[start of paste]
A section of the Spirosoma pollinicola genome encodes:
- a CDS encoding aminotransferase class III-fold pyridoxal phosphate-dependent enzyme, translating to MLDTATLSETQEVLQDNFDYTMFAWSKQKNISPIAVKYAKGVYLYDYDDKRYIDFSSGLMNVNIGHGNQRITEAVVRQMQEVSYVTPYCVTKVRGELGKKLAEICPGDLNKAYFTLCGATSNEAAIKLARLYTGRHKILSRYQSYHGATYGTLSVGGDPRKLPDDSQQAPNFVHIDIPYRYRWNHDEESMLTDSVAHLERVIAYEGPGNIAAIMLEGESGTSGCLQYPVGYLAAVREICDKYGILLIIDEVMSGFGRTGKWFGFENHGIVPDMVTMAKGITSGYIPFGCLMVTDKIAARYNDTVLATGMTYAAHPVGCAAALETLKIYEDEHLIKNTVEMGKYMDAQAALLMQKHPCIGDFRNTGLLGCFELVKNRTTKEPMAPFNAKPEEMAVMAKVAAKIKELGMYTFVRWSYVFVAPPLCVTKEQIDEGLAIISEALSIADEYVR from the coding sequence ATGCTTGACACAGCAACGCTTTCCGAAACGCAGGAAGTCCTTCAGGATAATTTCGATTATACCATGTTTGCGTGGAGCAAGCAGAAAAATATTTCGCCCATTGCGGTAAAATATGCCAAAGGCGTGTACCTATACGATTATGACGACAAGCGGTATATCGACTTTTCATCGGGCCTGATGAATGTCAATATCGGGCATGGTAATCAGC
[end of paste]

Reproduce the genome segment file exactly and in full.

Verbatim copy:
A section of the Spirosoma pollinicola genome encodes:
- a CDS encoding aminotransferase class III-fold pyridoxal phosphate-dependent enzyme, translating to MLDTATLSETQEVLQDNFDYTMFAWSKQKNISPIAVKYAKGVYLYDYDDKRYIDFSSGLMNVNIGHGNQRITEAVVRQMQEVSYVTPYCVTKVRGELGKKLAEICPGDLNKAYFTLCGATSNEAAIKLARLYTGRHKILSRYQSYHGATYGTLSVGGDPRKLPDDSQQAPNFVHIDIPYRYRWNHDEESMLTDSVAHLERVIAYEGPGNIAAIMLEGESGTSGCLQYPVGYLAAVREICDKYGILLIIDEVMSGFGRTGKWFGFENHGIVPDMVTMAKGITSGYIPFGCLMVTDKIAARYNDTVLATGMTYAAHPVGCAAALETLKIYEDEHLIKNTVEMGKYMDAQAALLMQKHPCIGDFRNTGLLGCFELVKNRTTKEPMAPFNAKPEEMAVMAKVAAKIKELGMYTFVRWSYVFVAPPLCVTKEQIDEGLAIISEALSIADEYVR from the coding sequence ATGCTTGACACAGCAACGCTTTCCGAAACGCAGGAAGTCCTTCAGGATAATTTCGATTATACCATGTTTGCGTGGAGCAAGCAGAAAAATATTTCGCCCATTGCGGTAAAATATGCCAAAGGCGTGTACCTATACGATTATGACGACAAGCGGTATATCGACTTTTCATCGGGCCTGATGAATGTCAATATCGGGCATGGTAATCAGC